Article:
This past weekend was a whirlwind of family events. My Stewart (actually his middle name) is named after his older cousin Stewart. Stewart and his wife C are in the mid 40s. I don't actually know how old they are because my Stewart had told me that his cousin Stewart was 45 when we first met, which was when Stewart was actually 30-something. Stewart and C are about to have their first baby and family flew in from Oregon, where Stewart grew up. My in-laws extended family is one aspect of Stewart's family that I LOVE. Like the protagonist in this month's From Left To Write's book selection Bittersweet, I have given my heart to this sprawling family that has accepted me with love in return. My own family is limited to my sisters and parents since all our other relatives are in Korea.
Stewart's family is very tight with each other for life events. When we had our wedding in Chicago many years ago, everyone flew and drove in from every corner of the U.S. and Korea. It was the last time we would dance into the wee hours with Uncle Mel, who shortly thereafter had a stroke. Then his wife, Stewart's Aunt Soo, fell ill with brain cancer and passed away after a short but brave fight. Most recently we got together for Aunt Chunghee's 80th birthday bash in Oregon and Stewart's sister's wedding in Los Angeles. During these happy and tragically sad times, the family came together and supported one another and always let each other know they were there to be leaned upon and even held onto for dear life. Even this past weekend, when we were all gathered together to celebrate the imminent arrival of a new addition to this wonderful family, the members of the Oregon contingent made the time to go visit Uncle Mel, who is in a nursing facility forty minutes away.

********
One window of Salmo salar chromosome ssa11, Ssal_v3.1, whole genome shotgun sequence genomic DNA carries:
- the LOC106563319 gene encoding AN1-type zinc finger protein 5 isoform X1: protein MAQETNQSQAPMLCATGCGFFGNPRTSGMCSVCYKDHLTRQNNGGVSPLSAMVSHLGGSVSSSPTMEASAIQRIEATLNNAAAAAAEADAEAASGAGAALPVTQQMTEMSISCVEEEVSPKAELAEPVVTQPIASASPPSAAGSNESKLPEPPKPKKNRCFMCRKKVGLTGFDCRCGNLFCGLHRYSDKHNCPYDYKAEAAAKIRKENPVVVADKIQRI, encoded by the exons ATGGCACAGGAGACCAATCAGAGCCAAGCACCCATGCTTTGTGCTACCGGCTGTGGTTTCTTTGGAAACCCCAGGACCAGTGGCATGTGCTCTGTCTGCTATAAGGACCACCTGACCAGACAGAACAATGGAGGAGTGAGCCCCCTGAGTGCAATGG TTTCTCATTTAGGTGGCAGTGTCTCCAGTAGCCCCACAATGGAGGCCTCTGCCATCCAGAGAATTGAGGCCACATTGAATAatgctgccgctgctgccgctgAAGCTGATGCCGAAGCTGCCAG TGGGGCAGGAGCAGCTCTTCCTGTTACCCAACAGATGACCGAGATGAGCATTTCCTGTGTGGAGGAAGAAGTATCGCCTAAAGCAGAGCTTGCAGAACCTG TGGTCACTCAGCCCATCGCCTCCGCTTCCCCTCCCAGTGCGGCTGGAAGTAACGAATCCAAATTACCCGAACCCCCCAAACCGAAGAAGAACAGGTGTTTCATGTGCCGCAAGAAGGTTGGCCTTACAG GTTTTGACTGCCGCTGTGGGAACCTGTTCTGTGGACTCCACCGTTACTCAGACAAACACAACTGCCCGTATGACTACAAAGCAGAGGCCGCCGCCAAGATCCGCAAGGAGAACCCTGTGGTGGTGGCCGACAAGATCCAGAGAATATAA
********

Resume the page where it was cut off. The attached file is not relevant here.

I am very blessed and proud to be part of this family. I was at Trader Joe's with Stewart's cousin M when I ran into a friend. I don't think M knew how happy I was to be able to say, "this is my cousin M" as I introduced her to my friend. I drove M around town and lent my hands wherever they were needed to help with the event. Stewart wasn't around because he was getting ready for Bay to Breakers and had taken BART to the city to pick up his number. Every moment was special and nice and yet bittersweet. Because I knew that on one level I was soaking it all in to fill up my love tank so that I could survive today. Today is the one year anniversary of my young cousin Dong-gi's car accident in Korea. His life had just been about to take off. He had served his obligatory time in the Korean military, paid his dues at the entry-level posts of his career and was on a project that was going to take him to success. He could start thinking about getting married and moving to the next stage of life. All of it cut short by some bad decisions in the middle of the night. I can not stop the tears as they flow while I write this part of my post. My youngest sister J got on a plane from Chicago to Korea so she could be there for the memorial. I told her she was the representative of the U.S. side of the family and carried all our grief, love, comfort and support for my uncle, aunt and cousin.
Family is important. Cherish it, work at it, don't let stupid arguments come in the middle of it. Dong-gi, 사랑해, 내 마음에 아직도있다.
This post was inspired by Bittersweet by Miranda Beverly-Whittemore, a novel that exposes the gothic underbelly of an American dynasty, and an outsider’s hunger to belong. Join From Left to Write on May 20 we discuss Bittersweet. As a member, I received a copy of the book for review purposes.